Will schools open during France's mass strike?
Many people believe there is an obligation for a ‘minimum service’ in such services as trains and schools in the case of a strike in France – that is only partly true and tomorrow's general strike day will be difficult for families and commuters.
The idea that important services people rely on in daily life must offer at least a bare-bones service on strike days is well-known, but in fact few services in France are legally guaranteed to operate in the case of a massively supported strike and the rules vary depending on the sector.
In schools a 2008 law refers to a service minimum, but this only concerns state primary schools. Around 60% of secondary teachers are striking, so many lycées will be closed. Most are expected to stay open, however, but even where they do, there may be disruptions of certain lessons.
Parents should be aware also of possible disruptions in both primary and secondary to services like school meals or extra-curricular activities and homework sessions outside the regular school hours.
The provision of a service minimum in the primary sector also depends on how many teachers are on strike – if less than 25% of teachers are striking the school must stay open to allow children to come to school, even if they are not able to run all the usual lessons.
If more than 25% are on strike then the commune is meant to organise an alternative way for the children to be looked after during the school hours.
In practice some mayors say this is difficult, especially as teachers can declare intention to strike just 48 hours before a strike and the communes have to send send the local education authority (inspection académique) a list of people who may be asked to supervise the children so that they can be vetted to see if they are suitable.
With around 70% of primary school teachers expected to be on strike on Thursday, teaching unions estimate that around 40% of primary schools will be shut. Parents are advised to check the website of their area’s académie (education service), or obtain information from the school and/or mairie.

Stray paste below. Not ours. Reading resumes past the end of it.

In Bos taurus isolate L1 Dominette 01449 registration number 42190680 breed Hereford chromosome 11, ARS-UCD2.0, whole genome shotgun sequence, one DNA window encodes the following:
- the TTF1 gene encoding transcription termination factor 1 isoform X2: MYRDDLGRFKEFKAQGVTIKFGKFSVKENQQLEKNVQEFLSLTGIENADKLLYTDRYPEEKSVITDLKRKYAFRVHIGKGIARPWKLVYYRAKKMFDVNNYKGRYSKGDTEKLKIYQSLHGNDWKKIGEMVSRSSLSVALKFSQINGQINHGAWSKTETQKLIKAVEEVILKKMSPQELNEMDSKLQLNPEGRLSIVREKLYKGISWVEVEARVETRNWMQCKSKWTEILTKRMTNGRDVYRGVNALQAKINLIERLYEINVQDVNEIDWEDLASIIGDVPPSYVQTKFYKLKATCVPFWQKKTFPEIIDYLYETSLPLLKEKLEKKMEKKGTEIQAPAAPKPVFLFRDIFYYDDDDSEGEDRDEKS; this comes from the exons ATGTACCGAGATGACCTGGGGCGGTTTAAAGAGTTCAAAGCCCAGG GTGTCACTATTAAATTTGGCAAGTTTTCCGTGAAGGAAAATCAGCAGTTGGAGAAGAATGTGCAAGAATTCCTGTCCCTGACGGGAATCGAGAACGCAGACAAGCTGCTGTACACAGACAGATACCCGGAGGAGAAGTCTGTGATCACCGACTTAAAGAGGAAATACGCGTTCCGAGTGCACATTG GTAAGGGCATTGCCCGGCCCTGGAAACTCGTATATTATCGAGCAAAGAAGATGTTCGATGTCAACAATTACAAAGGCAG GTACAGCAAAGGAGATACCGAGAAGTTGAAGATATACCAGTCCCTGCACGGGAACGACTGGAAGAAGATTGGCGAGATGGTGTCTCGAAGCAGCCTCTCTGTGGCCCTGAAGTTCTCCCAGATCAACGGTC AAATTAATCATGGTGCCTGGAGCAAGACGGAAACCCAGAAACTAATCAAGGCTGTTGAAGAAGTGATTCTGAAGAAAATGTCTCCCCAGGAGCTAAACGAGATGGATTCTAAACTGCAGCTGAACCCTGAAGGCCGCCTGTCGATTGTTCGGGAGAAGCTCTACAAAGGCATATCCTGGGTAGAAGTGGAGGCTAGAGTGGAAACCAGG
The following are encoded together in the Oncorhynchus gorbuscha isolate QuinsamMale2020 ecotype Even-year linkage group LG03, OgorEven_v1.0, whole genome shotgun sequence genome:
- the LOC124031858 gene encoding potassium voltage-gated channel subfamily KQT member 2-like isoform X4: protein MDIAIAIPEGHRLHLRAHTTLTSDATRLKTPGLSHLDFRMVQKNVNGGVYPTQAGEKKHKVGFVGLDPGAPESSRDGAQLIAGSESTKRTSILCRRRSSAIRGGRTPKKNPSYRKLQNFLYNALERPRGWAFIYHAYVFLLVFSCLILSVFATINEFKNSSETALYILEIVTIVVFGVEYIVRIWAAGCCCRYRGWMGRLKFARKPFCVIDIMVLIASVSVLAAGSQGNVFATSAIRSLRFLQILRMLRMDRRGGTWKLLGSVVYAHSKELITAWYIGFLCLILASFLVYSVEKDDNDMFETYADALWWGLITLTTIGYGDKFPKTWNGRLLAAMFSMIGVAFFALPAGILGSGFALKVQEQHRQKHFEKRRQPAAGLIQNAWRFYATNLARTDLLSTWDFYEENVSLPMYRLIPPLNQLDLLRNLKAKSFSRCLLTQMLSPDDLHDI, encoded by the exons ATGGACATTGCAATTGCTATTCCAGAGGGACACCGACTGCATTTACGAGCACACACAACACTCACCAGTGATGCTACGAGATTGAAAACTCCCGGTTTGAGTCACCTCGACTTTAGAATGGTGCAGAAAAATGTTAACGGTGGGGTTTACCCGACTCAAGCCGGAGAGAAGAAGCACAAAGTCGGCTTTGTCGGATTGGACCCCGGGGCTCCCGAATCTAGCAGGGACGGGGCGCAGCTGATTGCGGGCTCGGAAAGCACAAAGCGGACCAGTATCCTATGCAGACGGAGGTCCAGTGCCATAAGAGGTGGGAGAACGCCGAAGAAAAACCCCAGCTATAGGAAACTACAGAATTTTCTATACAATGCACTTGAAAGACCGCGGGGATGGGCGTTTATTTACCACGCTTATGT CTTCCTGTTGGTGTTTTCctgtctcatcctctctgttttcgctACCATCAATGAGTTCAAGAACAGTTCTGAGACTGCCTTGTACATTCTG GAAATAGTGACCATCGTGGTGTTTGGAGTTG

Municipal creches will also be affected by strikes and in some areas several local communes may make arrangements to use non-striking staff to keep open certain creches. Staff are not expected to strike in private creches but they could be affected by transport problems.
On the railways, a service minimum, with trains still running but less frequently, is, contrary to what many people believe, not a strict legal obligation but rather something that is expected to be organised in the event that there are enough non-striking staff to carry it out.
This will not be the case tomorrow and there are expected to be very few trains running (however Eurostar expects to run half of its services).
Only a limited number of French services have to operate in times of a national strike, such as the national police, military (including gendarmes and Paris and Marseille pompiers), judges and prison wardens, who are not allowed to strike.
Sometimes such workers make a ‘symbolic’ gesture of support for a strike, such as when on Monday around 100 CRS riot police (part of the national police) placed helmets and batons in front of a police station in Val-de-Marne and held a minute’s silence.
In certain other sectors, such as hospital nurses and doctors and air traffic controllers, there is an obligatory service minimum, meaning some would-be strikers may be obliged to work.
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